What’s Next?

Trudeau has long courted the Sikh vote. He is a frequent participant in Sikh religious and social events and he’s appointed several Sikhs to his cabinet. Arguably, any Prime Minister who believes that a foreign intelligence agency is killing their citizens would be derelict to not act. After all, what if he hadn’t acted and another Sikh was murdered. The opposition would hound him out of office when it became known that he had prior information about said intelligence agency. And it certainly plays well among his Sikh supporters.

But Trudeau’s actions have no doubt given Modi and his BJP a leg up in the coming 2024 general elections. No matter what happens in Ottawa, Modi wins. Should Trudeau be unable to muster persuasive evidence of RAW’s involvement in Nijjar’s demise, Modi’s bona fides increase for exposing the Trudeau’s government for being a reckless government and shameless abettor of Khalistani extremists. And if persuasive evidence emerges that India did assassinate him, Indians can say that “India is now tough enough to head to foreign shores and assassinate ‘enemies of the nation.’”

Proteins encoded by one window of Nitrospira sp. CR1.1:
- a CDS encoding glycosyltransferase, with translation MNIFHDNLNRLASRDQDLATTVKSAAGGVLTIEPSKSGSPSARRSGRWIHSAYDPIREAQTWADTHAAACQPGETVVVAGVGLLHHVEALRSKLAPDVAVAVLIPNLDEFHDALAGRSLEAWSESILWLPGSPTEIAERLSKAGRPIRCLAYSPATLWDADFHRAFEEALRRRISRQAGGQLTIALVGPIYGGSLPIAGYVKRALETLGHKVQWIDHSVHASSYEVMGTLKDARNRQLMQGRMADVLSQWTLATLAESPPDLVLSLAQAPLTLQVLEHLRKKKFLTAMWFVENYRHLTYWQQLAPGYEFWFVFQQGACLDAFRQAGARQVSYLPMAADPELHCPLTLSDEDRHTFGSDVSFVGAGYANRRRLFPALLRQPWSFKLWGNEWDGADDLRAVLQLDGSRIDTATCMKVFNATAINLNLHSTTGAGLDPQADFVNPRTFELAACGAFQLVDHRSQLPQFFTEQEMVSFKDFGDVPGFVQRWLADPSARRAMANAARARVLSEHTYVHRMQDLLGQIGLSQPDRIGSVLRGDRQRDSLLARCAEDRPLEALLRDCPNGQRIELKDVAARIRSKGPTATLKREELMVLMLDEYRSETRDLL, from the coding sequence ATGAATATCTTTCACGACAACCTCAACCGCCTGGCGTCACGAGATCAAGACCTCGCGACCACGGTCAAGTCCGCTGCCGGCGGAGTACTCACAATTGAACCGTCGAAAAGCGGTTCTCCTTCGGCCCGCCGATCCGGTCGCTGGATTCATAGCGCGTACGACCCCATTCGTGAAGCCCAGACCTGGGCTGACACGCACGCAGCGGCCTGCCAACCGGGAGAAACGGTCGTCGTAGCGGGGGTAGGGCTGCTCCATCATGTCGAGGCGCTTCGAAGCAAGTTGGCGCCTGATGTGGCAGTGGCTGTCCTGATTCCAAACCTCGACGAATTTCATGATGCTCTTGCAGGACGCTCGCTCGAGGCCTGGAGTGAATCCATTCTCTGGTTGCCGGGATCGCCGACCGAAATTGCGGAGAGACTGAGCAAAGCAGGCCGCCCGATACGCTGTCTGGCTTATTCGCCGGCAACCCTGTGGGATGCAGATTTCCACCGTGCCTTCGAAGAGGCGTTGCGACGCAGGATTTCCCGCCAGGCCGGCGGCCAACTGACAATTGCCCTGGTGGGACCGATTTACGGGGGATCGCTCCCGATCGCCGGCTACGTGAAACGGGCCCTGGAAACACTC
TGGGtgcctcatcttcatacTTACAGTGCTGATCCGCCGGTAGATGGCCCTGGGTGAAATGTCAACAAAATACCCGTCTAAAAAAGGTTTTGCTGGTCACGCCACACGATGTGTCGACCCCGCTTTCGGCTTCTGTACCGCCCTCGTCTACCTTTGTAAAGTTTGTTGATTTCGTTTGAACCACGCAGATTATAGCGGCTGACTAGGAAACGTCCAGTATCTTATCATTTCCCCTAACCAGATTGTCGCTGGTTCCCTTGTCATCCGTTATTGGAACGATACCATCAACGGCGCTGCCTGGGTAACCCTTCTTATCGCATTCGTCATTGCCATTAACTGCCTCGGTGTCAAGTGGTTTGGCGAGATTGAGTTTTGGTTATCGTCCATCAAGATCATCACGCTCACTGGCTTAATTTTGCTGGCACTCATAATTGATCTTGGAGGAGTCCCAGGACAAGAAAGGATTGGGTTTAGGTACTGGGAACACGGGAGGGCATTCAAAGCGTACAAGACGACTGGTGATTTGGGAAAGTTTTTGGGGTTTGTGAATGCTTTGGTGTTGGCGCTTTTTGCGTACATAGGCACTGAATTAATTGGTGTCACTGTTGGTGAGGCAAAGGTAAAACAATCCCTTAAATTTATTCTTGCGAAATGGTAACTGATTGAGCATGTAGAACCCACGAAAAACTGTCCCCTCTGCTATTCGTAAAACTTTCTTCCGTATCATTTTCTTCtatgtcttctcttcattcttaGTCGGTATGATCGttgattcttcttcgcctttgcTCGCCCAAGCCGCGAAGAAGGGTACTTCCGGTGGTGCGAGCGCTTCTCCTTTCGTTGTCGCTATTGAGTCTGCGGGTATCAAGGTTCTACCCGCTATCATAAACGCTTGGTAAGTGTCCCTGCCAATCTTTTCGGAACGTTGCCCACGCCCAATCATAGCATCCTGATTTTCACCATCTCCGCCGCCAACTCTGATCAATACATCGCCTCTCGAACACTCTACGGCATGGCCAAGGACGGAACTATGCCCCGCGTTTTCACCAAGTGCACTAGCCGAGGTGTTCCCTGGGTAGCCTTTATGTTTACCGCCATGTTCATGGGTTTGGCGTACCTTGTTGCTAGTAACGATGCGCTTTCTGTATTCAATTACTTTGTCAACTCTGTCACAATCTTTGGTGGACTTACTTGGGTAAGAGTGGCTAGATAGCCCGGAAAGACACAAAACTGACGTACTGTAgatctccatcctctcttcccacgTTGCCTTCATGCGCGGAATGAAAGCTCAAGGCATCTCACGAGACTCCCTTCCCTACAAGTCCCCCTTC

But while Trudeau’s moves may have comforted Sikhs in Canada, his actions have had just the opposite impact upon Sikhs in Punjab where “the push for independence is far from their reality as the state deals with high unemployment and a crippling drug crisis.” Moreover, Sikhs in Punjab are bearing the direct economic costs of this impasse while increasingly fearful that they are the next target of Modi’s Hindutva. Moreover, Sikhs in Punjab worry that the calls for Khalistan abroad may render them the targets of politicians who seek to sew discord to reap electoral gains next year.

A redacted version of this essay was published in Foreign Policy, “India’s Spat With Canada Is a Win-Win Situation for Modi,” on October 20, 2023.

--

--

Christine Fair

I study South Asian pol-mil affairs. I'm a foodie, pit bull advocate, scotch lover. Views are my own. RT ≠ endorsements. Ad hominem haters are blocked ASAP!